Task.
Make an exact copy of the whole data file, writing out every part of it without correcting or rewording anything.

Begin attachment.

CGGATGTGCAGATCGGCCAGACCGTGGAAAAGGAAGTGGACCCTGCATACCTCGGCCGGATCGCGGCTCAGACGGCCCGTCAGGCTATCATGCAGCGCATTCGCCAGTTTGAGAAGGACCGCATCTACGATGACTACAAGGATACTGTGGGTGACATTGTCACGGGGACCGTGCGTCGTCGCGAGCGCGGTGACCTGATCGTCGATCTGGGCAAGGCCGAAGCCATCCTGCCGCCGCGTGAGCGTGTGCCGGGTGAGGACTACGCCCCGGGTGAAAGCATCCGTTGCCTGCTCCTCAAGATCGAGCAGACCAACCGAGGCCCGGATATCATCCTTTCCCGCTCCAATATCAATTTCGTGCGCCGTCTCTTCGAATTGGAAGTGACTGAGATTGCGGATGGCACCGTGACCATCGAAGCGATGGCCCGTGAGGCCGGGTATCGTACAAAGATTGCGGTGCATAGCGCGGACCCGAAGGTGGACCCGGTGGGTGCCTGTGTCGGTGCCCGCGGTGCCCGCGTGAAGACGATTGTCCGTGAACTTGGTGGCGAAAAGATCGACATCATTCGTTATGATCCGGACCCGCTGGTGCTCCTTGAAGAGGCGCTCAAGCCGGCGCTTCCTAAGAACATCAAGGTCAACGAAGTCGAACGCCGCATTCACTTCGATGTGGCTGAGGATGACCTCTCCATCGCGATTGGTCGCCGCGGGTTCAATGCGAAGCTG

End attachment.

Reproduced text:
CGGATGTGCAGATCGGCCAGACCGTGGAAAAGGAAGTGGACCCTGCATACCTCGGCCGGATCGCGGCTCAGACGGCCCGTCAGGCTATCATGCAGCGCATTCGCCAGTTTGAGAAGGACCGCATCTACGATGACTACAAGGATACTGTGGGTGACATTGTCACGGGGACCGTGCGTCGTCGCGAGCGCGGTGACCTGATCGTCGATCTGGGCAAGGCCGAAGCCATCCTGCCGCCGCGTGAGCGTGTGCCGGGTGAGGACTACGCCCCGGGTGAAAGCATCCGTTGCCTGCTCCTCAAGATCGAGCAGACCAACCGAGGCCCGGATATCATCCTTTCCCGCTCCAATATCAATTTCGTGCGCCGTCTCTTCGAATTGGAAGTGACTGAGATTGCGGATGGCACCGTGACCATCGAAGCGATGGCCCGTGAGGCCGGGTATCGTACAAAGATTGCGGTGCATAGCGCGGACCCGAAGGTGGACCCGGTGGGTGCCTGTGTCGGTGCCCGCGGTGCCCGCGTGAAGACGATTGTCCGTGAACTTGGTGGCGAAAAGATCGACATCATTCGTTATGATCCGGACCCGCTGGTGCTCCTTGAAGAGGCGCTCAAGCCGGCGCTTCCTAAGAACATCAAGGTCAACGAAGTCGAACGCCGCATTCACTTCGATGTGGCTGAGGATGACCTCTCCATCGCGATTGGTCGCCGCGGGTTCAATGCGAAGCTG